In today’s Gospel reading (John 9) Jesus uses a blind man to convey this crucial spiritual message. Right at the end of this biblical account it suddenly becomes apparent to the hearer that spiritual blindness is the real sin, not physical blindness, as the disciples and the Pharisees had thought.
Unlike the terrorist, we see Jesus caring for the body of the man born blind, and making him whole. In the very act of mercy, through the giving of physical and spiritual sight, Jesus reveals the glory of God, and that of course is his unconditional love.
That love is ultimately revealed to us through the cross; for there we see a God who does not reject suffering, or recoil from it, or remain impassive to it. Here we see Christ embracing suffering out of love for the Father, but also out of love for us.
So in all human suffering there is the possibility of redemption because, in all human suffering, God is present. That is the life-changing truth that lies at the heart of our faith and of this Lenten season.
But Lent also reminds us, there’s no way to that life that doesn’t take us through the wilderness. When Christ celebrated the Last Supper with his disciples, he said of the sharing in the broken bread: Do this in remembrance of me. And again of the wine: Do this as often as you drink it in remembrance of me.
By sharing in this Eucharist, we’re not just taking part in a memorial service. We don’t just contemplate Christ’s death, resurrection and ascension as things that happened centuries ago. We actually identify ourselves with his passion and death, and so also with his resurrection and ascension.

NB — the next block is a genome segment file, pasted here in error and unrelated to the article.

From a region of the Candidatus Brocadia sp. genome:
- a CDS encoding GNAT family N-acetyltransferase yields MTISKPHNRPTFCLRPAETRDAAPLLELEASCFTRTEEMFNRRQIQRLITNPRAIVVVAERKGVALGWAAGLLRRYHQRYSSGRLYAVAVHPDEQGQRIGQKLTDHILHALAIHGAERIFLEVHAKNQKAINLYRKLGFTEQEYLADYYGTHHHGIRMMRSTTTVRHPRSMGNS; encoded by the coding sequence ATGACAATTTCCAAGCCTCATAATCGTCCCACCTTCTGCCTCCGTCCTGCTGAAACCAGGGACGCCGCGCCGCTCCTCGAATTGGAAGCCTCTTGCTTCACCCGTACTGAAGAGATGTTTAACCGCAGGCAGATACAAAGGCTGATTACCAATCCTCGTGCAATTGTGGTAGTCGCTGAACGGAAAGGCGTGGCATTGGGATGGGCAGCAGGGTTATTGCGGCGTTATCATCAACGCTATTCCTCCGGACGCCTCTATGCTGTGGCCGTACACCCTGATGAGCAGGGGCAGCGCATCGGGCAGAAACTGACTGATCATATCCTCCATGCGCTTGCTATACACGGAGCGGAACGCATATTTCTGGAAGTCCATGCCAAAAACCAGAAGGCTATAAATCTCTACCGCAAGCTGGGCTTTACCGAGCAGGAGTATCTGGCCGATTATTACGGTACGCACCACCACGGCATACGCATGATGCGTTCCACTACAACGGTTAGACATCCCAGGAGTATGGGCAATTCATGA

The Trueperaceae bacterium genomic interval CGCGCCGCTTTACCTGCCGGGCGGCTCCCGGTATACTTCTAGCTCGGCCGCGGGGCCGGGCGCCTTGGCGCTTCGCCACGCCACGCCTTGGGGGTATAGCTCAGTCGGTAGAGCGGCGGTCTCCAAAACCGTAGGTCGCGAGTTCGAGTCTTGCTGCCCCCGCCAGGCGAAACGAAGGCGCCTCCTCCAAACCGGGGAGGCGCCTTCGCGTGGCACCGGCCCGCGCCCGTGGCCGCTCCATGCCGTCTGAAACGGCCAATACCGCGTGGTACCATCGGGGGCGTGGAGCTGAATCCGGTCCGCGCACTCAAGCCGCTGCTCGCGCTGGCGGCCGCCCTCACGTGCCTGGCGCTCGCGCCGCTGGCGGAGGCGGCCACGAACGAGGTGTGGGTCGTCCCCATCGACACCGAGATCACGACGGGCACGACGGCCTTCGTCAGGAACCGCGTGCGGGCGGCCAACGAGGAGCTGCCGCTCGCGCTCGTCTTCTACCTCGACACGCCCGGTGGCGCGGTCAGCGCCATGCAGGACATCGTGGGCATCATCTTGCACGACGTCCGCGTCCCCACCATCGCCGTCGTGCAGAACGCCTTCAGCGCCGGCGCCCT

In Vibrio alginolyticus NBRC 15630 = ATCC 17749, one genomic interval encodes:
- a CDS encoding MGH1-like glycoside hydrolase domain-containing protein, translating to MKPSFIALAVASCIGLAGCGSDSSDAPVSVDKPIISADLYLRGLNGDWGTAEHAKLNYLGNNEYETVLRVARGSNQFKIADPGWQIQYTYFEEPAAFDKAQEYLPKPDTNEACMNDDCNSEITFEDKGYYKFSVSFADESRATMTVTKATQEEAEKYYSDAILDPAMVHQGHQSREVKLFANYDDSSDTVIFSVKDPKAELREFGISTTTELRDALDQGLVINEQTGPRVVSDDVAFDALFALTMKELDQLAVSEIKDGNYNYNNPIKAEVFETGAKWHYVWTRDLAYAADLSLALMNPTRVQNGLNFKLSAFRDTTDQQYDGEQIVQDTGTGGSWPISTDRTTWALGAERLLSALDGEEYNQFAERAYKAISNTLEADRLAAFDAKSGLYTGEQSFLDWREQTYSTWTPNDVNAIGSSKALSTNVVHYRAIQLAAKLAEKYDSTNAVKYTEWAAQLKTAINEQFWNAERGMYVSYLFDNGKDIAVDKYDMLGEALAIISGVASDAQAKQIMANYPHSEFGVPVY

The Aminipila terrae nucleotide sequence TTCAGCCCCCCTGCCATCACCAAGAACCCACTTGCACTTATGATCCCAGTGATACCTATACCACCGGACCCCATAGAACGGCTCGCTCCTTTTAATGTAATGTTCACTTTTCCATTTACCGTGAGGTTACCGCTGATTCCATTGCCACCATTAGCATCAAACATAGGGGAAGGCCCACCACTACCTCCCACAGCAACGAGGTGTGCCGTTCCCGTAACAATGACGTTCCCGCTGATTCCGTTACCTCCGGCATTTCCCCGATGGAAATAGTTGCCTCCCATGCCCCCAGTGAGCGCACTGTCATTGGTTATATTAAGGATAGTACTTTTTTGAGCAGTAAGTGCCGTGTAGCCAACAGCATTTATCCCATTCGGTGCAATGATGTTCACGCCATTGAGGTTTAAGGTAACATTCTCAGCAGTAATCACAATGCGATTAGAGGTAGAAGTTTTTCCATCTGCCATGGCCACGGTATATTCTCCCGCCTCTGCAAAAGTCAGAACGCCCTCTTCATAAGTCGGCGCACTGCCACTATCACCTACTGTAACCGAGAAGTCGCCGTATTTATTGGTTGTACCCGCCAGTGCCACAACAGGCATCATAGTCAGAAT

As these events affect us personally, so they become contemporary. Earlier in this Mass, the choir sung psalm 23. That well known psalm talks to us about walking through the shadow of death and not fearing evil.
If you're going through a dark valley, you probably think the sun has stopped shining, that God is far away, and you’re all alone not able to see at all because you think you're in total darkness. And yet whenever there’s a shadow it means there is a light somewhere.
If we start to get afraid of the shadow in the dark valleys of life, what we must do is turn our backs to the shadow and look directly at the light and allow the shadow to fall behind us.
For as we also heard this morning in St Paul’s letter to the Ephesians, we must live as children of light, for the fruit of the light is found in all that is good and right and true. This echo’s those famous words of our Lord, ‘I am the light of the world, whoever follows me will never walk in darkness’. (John 8:12).
Whenever we look at Christ we must not be afraid of all the shadows around us, for ultimately they fall behind us. Turn your eyes upon Christ, look full in his wonderful face and the things of earth will grow strangely dim in the light of his glory and grace. Don't dwell too much on the shadows.
When you're walking through the valley, look at the light and allow Christ to perform his miracle of opening your eyes again to his wonderful love and unconditional compassion.